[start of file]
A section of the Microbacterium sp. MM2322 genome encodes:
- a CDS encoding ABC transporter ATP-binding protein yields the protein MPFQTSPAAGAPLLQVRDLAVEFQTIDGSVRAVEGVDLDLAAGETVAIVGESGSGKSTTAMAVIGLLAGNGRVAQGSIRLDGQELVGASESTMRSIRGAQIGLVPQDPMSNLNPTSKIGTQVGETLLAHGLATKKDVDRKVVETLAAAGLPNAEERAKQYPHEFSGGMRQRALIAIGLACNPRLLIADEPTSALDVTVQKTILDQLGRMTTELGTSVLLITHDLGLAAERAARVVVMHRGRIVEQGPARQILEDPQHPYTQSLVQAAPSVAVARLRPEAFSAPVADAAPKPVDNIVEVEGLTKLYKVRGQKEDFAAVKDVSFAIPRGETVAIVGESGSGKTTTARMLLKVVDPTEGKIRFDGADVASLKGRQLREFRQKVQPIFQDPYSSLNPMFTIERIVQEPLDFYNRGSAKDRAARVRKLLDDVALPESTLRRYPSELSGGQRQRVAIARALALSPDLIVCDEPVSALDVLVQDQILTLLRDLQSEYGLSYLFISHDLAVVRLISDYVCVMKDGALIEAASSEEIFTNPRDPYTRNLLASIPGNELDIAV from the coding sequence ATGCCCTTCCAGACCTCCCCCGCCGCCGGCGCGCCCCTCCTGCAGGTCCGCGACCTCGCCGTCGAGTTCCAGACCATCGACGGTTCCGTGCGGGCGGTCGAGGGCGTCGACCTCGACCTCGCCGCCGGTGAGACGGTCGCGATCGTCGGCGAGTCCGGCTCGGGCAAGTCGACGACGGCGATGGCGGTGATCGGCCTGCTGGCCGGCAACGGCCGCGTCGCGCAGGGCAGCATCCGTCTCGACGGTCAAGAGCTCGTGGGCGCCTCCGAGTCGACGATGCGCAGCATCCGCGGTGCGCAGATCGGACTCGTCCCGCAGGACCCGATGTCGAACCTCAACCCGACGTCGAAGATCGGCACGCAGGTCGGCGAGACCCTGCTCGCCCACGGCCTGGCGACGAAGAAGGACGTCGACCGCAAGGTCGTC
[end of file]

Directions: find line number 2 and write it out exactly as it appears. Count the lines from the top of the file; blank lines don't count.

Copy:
- a CDS encoding ABC transporter ATP-binding protein yields the protein MPFQTSPAAGAPLLQVRDLAVEFQTIDGSVRAVEGVDLDLAAGETVAIVGESGSGKSTTAMAVIGLLAGNGRVAQGSIRLDGQELVGASESTMRSIRGAQIGLVPQDPMSNLNPTSKIGTQVGETLLAHGLATKKDVDRKVVETLAAAGLPNAEERAKQYPHEFSGGMRQRALIAIGLACNPRLLIADEPTSALDVTVQKTILDQLGRMTTELGTSVLLITHDLGLAAERAARVVVMHRGRIVEQGPARQILEDPQHPYTQSLVQAAPSVAVARLRPEAFSAPVADAAPKPVDNIVEVEGLTKLYKVRGQKEDFAAVKDVSFAIPRGETVAIVGESGSGKTTTARMLLKVVDPTEGKIRFDGADVASLKGRQLREFRQKVQPIFQDPYSSLNPMFTIERIVQEPLDFYNRGSAKDRAARVRKLLDDVALPESTLRRYPSELSGGQRQRVAIARALALSPDLIVCDEPVSALDVLVQDQILTLLRDLQSEYGLSYLFISHDLAVVRLISDYVCVMKDGALIEAASSEEIFTNPRDPYTRNLLASIPGNELDIAV from the coding sequence ATGCCCTTCCAGACCTCCCCCGCCGCCGGCGCGCCCCTCCTGCAGGTCCGCGACCTCGCCGTCGAGTTCCAGACCATCGACGGTTCCGTGCGGGCGGTCGAGGGCGTCGACCTCGACCTCGCCGCCGGTGAGACGGTCGCGATCGTCGGCGAGTCCGGCTCGGGCAAGTCGACGACGGCGATGGCGGTGATCGGCCTGCTGGCCGGCAACGGCCGCGTCGCGCAGGGCAGCATCCGTCTCGACGGTCAAGAGCTCGTGGGCGCCTCCGAGTCGACGATGCGCAGCATCCGCGGTGCGCAGATCGGACTCGTCCCGCAGGACCCGATGTCGAACCTCAACCCGACGTCGAAGATCGGCACGCAGGTCGGCGAGACCCTGCTCGCCCACGGCCTGGCGACGAAGAAGGACGTCGACCGCAAGGTCGTC